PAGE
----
Gender Bias Among Children in India in their Diet and Immunisation Against Disease
This paper conducts an econometric analysis of data for a sample of over 4000 children in India, between the ages of 1-2 years of age, with a view to studying two aspects of the neglect of children: their likelihood of being immunised against disease and their likelihood of receiving a nutritious diet. The starting hypothesis, consistent with an universal interest in gender issues, was that girls were more likely to be neglected than boys. The analysis confirmed this hypothesis. In respect of vaccinations, the likelihood of girls being fully vaccinated, after controlling for other variables, was five percentage points lower than that for boys. In respect of receiving a nutritious diet, the treatment of girls depended very much on whether or not their mothers were literate: there was no gender discrimination between children of literate mothers; on the other hand, when the mother was illiterate, girls were five percentage points less likely to be well-fed relative to their brothers and the presence of a literate father did little to dent this gender gap. But the analysis also pointed to a broader conclusion which was that all children in India suffered from sharper, but less publicised, forms of disadvantage than that engendered solely by gender. These were the consequences which stemmed from children being born to illiterate mothers and being brought up in the more impoverished parts of India.
|Date of creation:||2004|
|Date of revision:|
|Contact details of provider:|| Postal: |
Web page: http://mpra.ub.uni-muenchen.de
More information through EDIRC
Please report citation or reference errors to , or , if you are the registered author of the cited work, log in to your RePEc Author Service profile, click on "citations" and make appropriate adjustments.:
- Basu, Kaushik & Foster, James E., 1998.
"On measuring literacy,"
Policy Research Working Paper Series
1997, The World Bank.
- Cowell, Frank A & Jenkins, Stephen P, 1995. "How Much Inequality Can We Explain? A Methodology and an Application to the United States," Economic Journal, Royal Economic Society, vol. 105(429), pages 421-30, March.
- Vani Borooah, 2000. "The Welfare of Children in Central India: Econometric Analysis and Policy Simulation," Oxford Development Studies, Taylor & Francis Journals, vol. 28(3), pages 263-287.
- Caldwell, John C., 1993. "Health transition: The cultural, social and behavioural determinants of health in the Third World," Social Science & Medicine, Elsevier, vol. 36(2), pages 125-135, January.
- Behrman, Jere R & Wolfe, Barbara L, 1984. "The Socioeconomic Impact of Schooling in a Developing Country," The Review of Economics and Statistics, MIT Press, vol. 66(2), pages 296-303, May.
- Nielsen, Helena Skyt, 1998. "Discrimination and detailed decomposition in a logit model," Economics Letters, Elsevier, vol. 61(1), pages 115-120, October.
- Ronald Oaxaca, 1971.
"Male-Female Wage Differentials in Urban Labor Markets,"
396, Princeton University, Department of Economics, Industrial Relations Section..
- Oaxaca, Ronald, 1973. "Male-Female Wage Differentials in Urban Labor Markets," International Economic Review, Department of Economics, University of Pennsylvania and Osaka University Institute of Social and Economic Research Association, vol. 14(3), pages 693-709, October.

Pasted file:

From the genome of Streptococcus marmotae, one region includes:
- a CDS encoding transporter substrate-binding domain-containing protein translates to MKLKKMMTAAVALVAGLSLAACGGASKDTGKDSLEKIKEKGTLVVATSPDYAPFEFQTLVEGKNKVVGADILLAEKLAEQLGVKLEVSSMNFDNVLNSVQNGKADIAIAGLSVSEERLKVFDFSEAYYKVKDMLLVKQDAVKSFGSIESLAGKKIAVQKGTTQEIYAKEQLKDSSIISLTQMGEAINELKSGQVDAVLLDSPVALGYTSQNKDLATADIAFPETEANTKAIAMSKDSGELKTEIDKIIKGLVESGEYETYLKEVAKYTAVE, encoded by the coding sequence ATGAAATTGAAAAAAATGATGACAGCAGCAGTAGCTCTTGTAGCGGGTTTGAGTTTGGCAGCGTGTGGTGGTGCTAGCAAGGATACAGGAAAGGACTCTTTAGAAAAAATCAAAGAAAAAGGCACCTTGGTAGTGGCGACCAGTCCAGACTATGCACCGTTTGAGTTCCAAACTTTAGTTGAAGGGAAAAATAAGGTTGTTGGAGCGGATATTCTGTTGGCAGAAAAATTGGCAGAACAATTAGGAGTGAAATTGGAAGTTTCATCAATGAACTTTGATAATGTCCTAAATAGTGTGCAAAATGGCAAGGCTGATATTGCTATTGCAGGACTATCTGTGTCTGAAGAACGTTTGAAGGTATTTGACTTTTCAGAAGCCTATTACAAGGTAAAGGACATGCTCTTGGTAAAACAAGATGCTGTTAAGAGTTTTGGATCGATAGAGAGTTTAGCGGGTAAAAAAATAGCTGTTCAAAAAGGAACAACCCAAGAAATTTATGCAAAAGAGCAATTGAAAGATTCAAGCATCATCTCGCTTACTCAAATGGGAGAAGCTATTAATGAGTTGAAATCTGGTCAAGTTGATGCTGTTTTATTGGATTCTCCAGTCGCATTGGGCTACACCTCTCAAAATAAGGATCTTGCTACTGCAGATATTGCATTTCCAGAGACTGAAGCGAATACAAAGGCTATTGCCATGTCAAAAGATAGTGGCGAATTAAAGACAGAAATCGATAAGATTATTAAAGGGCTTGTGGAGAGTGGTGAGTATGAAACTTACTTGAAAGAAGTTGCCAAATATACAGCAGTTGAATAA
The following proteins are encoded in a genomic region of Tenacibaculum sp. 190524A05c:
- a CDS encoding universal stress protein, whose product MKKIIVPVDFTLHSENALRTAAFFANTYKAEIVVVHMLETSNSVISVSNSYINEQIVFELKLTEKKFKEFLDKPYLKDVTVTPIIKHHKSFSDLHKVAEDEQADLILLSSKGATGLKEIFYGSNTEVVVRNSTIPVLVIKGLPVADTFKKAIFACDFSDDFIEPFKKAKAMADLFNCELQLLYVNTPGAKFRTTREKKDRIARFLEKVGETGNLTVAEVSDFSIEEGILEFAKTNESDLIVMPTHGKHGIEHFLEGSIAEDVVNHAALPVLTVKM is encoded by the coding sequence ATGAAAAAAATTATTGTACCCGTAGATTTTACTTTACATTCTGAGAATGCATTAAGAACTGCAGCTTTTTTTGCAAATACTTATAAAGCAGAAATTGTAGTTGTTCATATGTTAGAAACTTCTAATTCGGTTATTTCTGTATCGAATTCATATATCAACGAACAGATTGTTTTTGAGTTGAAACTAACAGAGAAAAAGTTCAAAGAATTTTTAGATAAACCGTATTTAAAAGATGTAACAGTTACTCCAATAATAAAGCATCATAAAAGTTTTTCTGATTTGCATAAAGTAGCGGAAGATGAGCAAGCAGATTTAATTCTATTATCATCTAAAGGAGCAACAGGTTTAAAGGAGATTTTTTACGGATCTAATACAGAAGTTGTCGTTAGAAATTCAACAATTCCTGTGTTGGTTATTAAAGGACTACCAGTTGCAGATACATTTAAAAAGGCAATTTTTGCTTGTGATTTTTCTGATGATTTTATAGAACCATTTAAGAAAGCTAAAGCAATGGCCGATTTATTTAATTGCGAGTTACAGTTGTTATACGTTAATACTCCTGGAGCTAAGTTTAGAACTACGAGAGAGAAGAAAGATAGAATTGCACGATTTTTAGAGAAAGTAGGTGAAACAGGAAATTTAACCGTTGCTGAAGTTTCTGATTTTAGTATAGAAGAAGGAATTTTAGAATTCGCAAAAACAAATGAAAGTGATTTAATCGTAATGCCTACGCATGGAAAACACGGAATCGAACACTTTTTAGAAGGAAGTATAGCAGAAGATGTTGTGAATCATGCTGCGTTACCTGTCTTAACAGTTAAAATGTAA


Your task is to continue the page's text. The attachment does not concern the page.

- Borooah, Vani, 2003. "Births, Infants and Children: an Econometric Portrait of Women and Children in India," MPRA Paper 19620, University Library of Munich, Germany.
- Mark Rosenzweig & Andrew D. Foster, .
"Technical Change and Human Capital Returns and Investments: Evidence from the Green Revolution,"
_065, University of Pennsylvania.
- Foster, Andrew D & Rosenzweig, Mark R, 1996. "Technical Change and Human-Capital Returns and Investments: Evidence from the Green Revolution," American Economic Review, American Economic Association, vol. 86(4), pages 931-53, September.
- Ravallion, Martin & Wodon, Quentin, 1999.
"Does child labor displace schooling? - evidence on behavioral responses to an enrollment subsidy,"
Policy Research Working Paper Series
2116, The World Bank.
- Ravallion, Martin & Wodon, Quentin, 2000. "Does Child Labour Displace Schooling? Evidence on Behavioural Responses to an Enrollment Subsidy," Economic Journal, Royal Economic Society, vol. 110(462), pages C158-75, March.
- Geeta Gandhi Kingdon & Jeemol Unni, 2001. "Education and Women's Labour Market Outcomes in India," Education Economics, Taylor & Francis Journals, vol. 9(2), pages 173-195.
- Gibson, John, 2001. "Literacy and Intrahousehold Externalities," World Development, Elsevier, vol. 29(1), pages 155-166, January.
- Lavy, Victor & Strauss, John & Thomas, Duncan & de Vreyer, Philippe, 1996.
"Quality of health care, survival and health outcomes in Ghana,"
Journal of Health Economics,
Elsevier, vol. 15(3), pages 333-357, June.
- Lavy, V & Strauss, J & Thomas, D & de Vreyer, P, 1996. "Quality of Health Care, Survivial and Health Outcomes in Ghana," Papers 96-20, RAND - Reprint Series.
- Klasen, Stephan, 1994. ""Missing women" reconsidered," World Development, Elsevier, vol. 22(7), pages 1061-1071, July.
When requesting a correction, please mention this item's handle: RePEc:pra:mprapa:19590. See general information about how to correct material in RePEc.
For technical questions regarding this item, or to correct its authors, title, abstract, bibliographic or download information, contact: (Ekkehart Schlicht)
If references are entirely missing, you can add them using this form.